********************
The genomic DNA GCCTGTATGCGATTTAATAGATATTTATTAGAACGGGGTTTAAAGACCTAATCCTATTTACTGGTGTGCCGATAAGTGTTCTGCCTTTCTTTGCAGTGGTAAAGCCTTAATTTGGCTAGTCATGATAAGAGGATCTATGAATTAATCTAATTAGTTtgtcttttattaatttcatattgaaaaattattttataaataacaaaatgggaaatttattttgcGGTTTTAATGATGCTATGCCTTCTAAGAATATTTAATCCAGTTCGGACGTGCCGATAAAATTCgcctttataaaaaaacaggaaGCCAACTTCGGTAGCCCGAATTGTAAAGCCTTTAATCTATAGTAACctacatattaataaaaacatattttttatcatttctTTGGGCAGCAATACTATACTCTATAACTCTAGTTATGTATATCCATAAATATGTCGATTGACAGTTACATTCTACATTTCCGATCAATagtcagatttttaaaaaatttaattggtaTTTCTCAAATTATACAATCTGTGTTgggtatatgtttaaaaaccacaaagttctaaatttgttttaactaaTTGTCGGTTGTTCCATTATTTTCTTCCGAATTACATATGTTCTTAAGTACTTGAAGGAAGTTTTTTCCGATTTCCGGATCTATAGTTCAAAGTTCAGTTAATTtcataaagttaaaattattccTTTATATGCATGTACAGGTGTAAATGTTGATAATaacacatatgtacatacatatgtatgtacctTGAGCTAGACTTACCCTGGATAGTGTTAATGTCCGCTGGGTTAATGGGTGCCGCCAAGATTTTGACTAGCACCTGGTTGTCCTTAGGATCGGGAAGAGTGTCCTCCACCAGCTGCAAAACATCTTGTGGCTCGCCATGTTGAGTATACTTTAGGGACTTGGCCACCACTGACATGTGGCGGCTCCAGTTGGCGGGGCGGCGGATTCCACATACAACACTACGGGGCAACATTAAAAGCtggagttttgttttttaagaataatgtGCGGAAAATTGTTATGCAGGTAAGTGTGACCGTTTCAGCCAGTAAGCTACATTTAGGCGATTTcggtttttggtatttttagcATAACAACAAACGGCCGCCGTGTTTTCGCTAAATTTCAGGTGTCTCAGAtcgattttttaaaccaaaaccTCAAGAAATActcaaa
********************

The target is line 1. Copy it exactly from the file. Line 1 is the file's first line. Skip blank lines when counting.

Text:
The genomic DNA GCCTGTATGCGATTTAATAGATATTTATTAGAACGGGGTTTAAAGACCTAATCCTATTTACTGGTGTGCCGATAAGTGTTCTGCCTTTCTTTGCAGTGGTAAAGCCTTAATTTGGCTAGTCATGATAAGAGGATCTATGAATTAATCTAATTAGTTtgtcttttattaatttcatattgaaaaattattttataaataacaaaatgggaaatttattttgcGGTTTTAATGATGCTATGCCTTCTAAGAATATTTAATCCAGTTCGGACGTGCCGATAAAATTCgcctttataaaaaaacaggaaGCCAACTTCGGTAGCCCGAATTGTAAAGCCTTTAATCTATAGTAACctacatattaataaaaacatattttttatcatttctTTGGGCAGCAATACTATACTCTATAACTCTAGTTATGTATATCCATAAATATGTCGATTGACAGTTACATTCTACATTTCCGATCAATagtcagatttttaaaaaatttaattggtaTTTCTCAAATTATACAATCTGTGTTgggtatatgtttaaaaaccacaaagttctaaatttgttttaactaaTTGTCGGTTGTTCCATTATTTTCTTCCGAATTACATATGTTCTTAAGTACTTGAAGGAAGTTTTTTCCGATTTCCGGATCTATAGTTCAAAGTTCAGTTAATTtcataaagttaaaattattccTTTATATGCATGTACAGGTGTAAATGTTGATAATaacacatatgtacatacatatgtatgtacctTGAGCTAGACTTACCCTGGATAGTGTTAATGTCCGCTGGGTTAATGGGTGCCGCCAAGATTTTGACTAGCACCTGGTTGTCCTTAGGATCGGGAAGAGTGTCCTCCACCAGCTGCAAAACATCTTGTGGCTCGCCATGTTGAGTATACTTTAGGGACTTGGCCACCACTGACATGTGGCGGCTCCAGTTGGCGGGGCGGCGGATTCCACATACAACACTACGGGGCAACATTAAAAGCtggagttttgttttttaagaataatgtGCGGAAAATTGTTATGCAGGTAAGTGTGACCGTTTCAGCCAGTAAGCTACATTTAGGCGATTTcggtttttggtatttttagcATAACAACAAACGGCCGCCGTGTTTTCGCTAAATTTCAGGTGTCTCAGAtcgattttttaaaccaaaaccTCAAGAAATActcaaa